The Left’s Campaign of Terror

Or maybe it’s not demonic. Wielding Occam’s Razor, we don’t absolutely need a preternatural explanation for the devilish ways of the left. There’s political theory here that could go some way toward explaining what we see. The left was savagely disappointed in the defeat of Hillary Clinton. They saw her chance to pack the courts and spur the federal Leviathan as a golden opportunity to silence Christians forever — while flooding the country with new natural Democratic voters. They came so achingly close to sealing the deal that they can taste it. So they flail around for scapegoats:

  • James Comey sandbagged us.
  • Half of Americans are racists.
  • The Russians hacked Vermont’s voting machines.
  • The Russians hacked our brains using Wikileaks.

Unable to contain their impotent rage, many leftists have decided on a course of “resistance.” That means pulling out every stop, breaking every rule, abandoning every previous standard of decency. The goal? To create or simulate a national crisis, and call into question the legitimacy of our government. Political scientist Thomas Molnar called such a strategy “cultural terrorism.” See my January column explaining this theory in detail.

The power of this strategy is that it feeds on our very outrage. The more people who thunder about Kathy Griffin’s vile stunt, the better she likes it (though of course she’ll officially apologize). She and her allies want to produce division, rage, and extremist counter-stunts. That helps bring on the crisis in which they believe they will be the winners.

Much better, I think, to meet this desperate cry for Botox on the part of a D-list celebrity with the emotion it truly deserves. Good, healthy scorn. Along those lines, my favorite reaction to Griffin was that of provocateur Gavin Macinnes:


The devil can bear many things. He can’t abide being mocked. So said St. Thomas More.




John Zmirak is a Senior Editor of The Stream, and author of the new Politically Incorrect Guide to Catholicism. He received his B.A. from Yale University in 1986, then his M.F.A. in screenwriting and fiction and his Ph.D. in English in 1996 from Louisiana State University. His focus was the English Renaissance, and the novels of Walker Percy. He taught composition at LSU and screenwriting at Tulane University, and has written screenplays for and with director Ronald Maxwell (Gods & Generals and Gettysburg). He was elected alternate delegate to the 1996 Republican Convention, representing Pat Buchanan.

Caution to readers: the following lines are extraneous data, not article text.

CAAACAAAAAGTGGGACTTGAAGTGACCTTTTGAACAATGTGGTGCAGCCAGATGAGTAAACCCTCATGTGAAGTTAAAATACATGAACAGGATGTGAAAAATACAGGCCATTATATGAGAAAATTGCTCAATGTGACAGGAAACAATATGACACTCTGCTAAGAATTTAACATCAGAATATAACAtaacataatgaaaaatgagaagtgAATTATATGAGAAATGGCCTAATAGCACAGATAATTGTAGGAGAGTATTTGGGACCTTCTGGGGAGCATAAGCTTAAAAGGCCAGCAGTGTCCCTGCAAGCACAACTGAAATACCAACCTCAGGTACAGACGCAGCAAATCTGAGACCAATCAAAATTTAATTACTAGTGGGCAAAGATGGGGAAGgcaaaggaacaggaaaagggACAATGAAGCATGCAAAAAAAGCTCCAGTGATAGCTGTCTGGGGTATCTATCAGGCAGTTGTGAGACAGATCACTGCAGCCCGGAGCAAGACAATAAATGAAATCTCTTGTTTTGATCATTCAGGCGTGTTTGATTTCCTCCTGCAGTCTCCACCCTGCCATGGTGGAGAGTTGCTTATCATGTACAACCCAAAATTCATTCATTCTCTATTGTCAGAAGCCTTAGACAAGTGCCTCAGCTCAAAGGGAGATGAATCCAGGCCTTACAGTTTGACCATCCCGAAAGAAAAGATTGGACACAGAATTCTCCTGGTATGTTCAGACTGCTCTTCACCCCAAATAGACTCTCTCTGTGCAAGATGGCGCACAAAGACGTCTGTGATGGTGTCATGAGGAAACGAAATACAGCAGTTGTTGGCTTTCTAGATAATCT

He has been Press Secretary to pro-life Louisiana Governor Mike Foster, and a reporter and editor at Success magazine and Investor’s Business Daily, among other publications. His essays, poems, and other works have appeared in First Things, The Weekly Standard, The Atlanta Journal-Constitution, USA Today, FrontPage Magazine, The American Conservative, The South Carolina Review, Modern Age, The Intercollegiate Review, Commonweal, and The National Catholic Register, among other venues. He has contributed to American Conservatism: An Encyclopedia and The Encyclopedia of Catholic Social Thought. From 2000-2004 he served as Senior Editor of Faith & Family magazine and a reporter at The National Catholic Register. During 2012 he was editor of Crisis.

He is author, co-author, or editor of eleven books, including Wilhelm Ropke: Swiss Localist, Global Economist, The Grand Inquisitor (graphic novel) and The Race to Save Our Century. He was editor of the Intercollegiate Studies Institute’s guide to higher education, Choosing the Right College and, for ten years, and is also editor of Disorientation: How to Go to College Without Losing Your Mind.